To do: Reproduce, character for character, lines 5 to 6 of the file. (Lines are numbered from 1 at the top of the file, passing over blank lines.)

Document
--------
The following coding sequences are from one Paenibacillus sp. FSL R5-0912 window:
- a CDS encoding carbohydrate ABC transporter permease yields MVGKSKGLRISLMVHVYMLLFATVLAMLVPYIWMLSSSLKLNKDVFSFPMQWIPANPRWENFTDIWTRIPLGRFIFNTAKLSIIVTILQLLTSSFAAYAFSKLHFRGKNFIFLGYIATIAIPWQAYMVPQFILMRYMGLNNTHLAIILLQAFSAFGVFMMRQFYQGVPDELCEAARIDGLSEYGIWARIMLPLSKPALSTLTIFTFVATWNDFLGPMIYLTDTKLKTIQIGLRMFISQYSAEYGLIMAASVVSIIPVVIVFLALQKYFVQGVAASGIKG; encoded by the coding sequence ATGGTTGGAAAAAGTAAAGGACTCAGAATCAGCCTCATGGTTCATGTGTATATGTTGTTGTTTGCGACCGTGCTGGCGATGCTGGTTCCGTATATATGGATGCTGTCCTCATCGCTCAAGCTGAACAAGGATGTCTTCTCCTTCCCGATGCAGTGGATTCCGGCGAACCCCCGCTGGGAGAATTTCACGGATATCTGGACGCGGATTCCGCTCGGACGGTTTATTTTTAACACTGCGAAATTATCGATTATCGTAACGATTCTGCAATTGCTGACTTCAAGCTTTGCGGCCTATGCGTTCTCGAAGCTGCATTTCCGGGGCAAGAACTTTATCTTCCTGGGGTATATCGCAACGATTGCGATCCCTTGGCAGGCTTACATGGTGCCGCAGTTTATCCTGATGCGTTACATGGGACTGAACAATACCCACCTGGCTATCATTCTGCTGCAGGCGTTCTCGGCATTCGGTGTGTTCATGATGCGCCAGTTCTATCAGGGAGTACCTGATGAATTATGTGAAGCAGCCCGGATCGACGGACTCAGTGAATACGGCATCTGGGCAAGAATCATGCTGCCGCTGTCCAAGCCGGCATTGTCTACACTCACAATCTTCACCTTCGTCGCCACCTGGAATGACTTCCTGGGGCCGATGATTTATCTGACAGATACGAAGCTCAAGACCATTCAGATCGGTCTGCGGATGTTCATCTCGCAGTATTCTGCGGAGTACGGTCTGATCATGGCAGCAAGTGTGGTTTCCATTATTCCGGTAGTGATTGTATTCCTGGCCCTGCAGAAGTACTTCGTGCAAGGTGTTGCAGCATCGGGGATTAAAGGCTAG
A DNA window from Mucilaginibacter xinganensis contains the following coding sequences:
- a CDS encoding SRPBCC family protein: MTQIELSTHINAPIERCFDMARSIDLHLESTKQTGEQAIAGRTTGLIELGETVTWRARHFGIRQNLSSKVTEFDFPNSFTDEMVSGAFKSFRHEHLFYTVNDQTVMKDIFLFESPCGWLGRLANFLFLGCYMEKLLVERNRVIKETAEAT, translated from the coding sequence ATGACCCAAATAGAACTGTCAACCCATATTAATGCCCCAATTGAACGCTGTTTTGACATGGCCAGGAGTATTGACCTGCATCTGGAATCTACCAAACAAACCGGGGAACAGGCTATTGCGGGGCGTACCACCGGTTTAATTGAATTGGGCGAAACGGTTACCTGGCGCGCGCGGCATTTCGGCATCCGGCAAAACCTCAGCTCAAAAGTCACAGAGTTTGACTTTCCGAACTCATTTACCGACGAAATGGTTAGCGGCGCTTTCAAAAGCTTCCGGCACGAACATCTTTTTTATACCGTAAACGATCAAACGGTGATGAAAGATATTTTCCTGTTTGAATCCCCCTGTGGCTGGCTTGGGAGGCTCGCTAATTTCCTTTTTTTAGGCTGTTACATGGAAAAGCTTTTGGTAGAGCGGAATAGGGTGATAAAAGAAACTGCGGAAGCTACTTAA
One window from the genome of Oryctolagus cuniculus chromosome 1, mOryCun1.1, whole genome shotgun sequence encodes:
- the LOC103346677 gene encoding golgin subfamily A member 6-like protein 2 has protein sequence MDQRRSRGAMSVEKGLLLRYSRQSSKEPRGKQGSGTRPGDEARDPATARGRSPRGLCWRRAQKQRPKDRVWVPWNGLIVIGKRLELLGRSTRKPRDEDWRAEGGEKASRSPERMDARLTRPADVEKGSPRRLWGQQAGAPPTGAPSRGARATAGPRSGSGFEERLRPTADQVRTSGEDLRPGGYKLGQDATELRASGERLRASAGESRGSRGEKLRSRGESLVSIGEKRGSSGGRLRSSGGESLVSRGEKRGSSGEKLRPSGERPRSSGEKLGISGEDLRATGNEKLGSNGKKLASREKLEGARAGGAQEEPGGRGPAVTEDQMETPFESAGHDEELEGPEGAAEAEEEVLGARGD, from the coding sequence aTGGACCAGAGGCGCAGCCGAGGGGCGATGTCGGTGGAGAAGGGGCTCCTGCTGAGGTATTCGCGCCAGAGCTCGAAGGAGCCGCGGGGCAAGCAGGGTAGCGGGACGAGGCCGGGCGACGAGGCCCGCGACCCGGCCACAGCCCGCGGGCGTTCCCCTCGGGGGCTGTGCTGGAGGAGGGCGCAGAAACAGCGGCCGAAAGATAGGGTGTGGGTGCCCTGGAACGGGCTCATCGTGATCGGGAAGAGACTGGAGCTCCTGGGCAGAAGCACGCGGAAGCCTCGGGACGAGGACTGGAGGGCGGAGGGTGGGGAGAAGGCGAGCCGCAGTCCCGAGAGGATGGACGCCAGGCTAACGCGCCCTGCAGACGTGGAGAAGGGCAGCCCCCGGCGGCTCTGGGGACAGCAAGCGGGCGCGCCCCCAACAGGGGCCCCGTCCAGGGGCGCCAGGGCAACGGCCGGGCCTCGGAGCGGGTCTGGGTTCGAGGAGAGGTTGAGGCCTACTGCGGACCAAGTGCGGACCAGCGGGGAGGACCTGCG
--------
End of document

One window from the genome of Oryctolagus cuniculus chromosome 1, mOryCun1.1, whole genome shotgun sequence encodes:
- the LOC103346677 gene encoding golgin subfamily A member 6-like protein 2 has protein sequence MDQRRSRGAMSVEKGLLLRYSRQSSKEPRGKQGSGTRPGDEARDPATARGRSPRGLCWRRAQKQRPKDRVWVPWNGLIVIGKRLELLGRSTRKPRDEDWRAEGGEKASRSPERMDARLTRPADVEKGSPRRLWGQQAGAPPTGAPSRGARATAGPRSGSGFEERLRPTADQVRTSGEDLRPGGYKLGQDATELRASGERLRASAGESRGSRGEKLRSRGESLVSIGEKRGSSGGRLRSSGGESLVSRGEKRGSSGEKLRPSGERPRSSGEKLGISGEDLRATGNEKLGSNGKKLASREKLEGARAGGAQEEPGGRGPAVTEDQMETPFESAGHDEELEGPEGAAEAEEEVLGARGD, from the coding sequence aTGGACCAGAGGCGCAGCCGAGGGGCGATGTCGGTGGAGAAGGGGCTCCTGCTGAGGTATTCGCGCCAGAGCTCGAAGGAGCCGCGGGGCAAGCAGGGTAGCGGGACGAGGCCGGGCGACGAGGCCCGCGACCCGGCCACAGCCCGCGGGCGTTCCCCTCGGGGGCTGTGCTGGAGGAGGGCGCAGAAACAGCGGCCGAAAGATAGGGTGTGGGTGCCCTGGAACGGGCTCATCGTGATCGGGAAGAGACTGGAGCTCCTGGGCAGAAGCACGCGGAAGCCTCGGGACGAGGACTGGAGGGCGGAGGGTGGGGAGAAGGCGAGCCGCAGTCCCGAGAGGATGGACGCCAGGCTAACGCGCCCTGCAGACGTGGAGAAGGGCAGCCCCCGGCGGCTCTGGGGACAGCAAGCGGGCGCGCCCCCAACAGGGGCCCCGTCCAGGGGCGCCAGGGCAACGGCCGGGCCTCGGAGCGGGTCTGGGTTCGAGGAGAGGTTGAGGCCTACTGCGGACCAAGTGCGGACCAGCGGGGAGGACCTGCG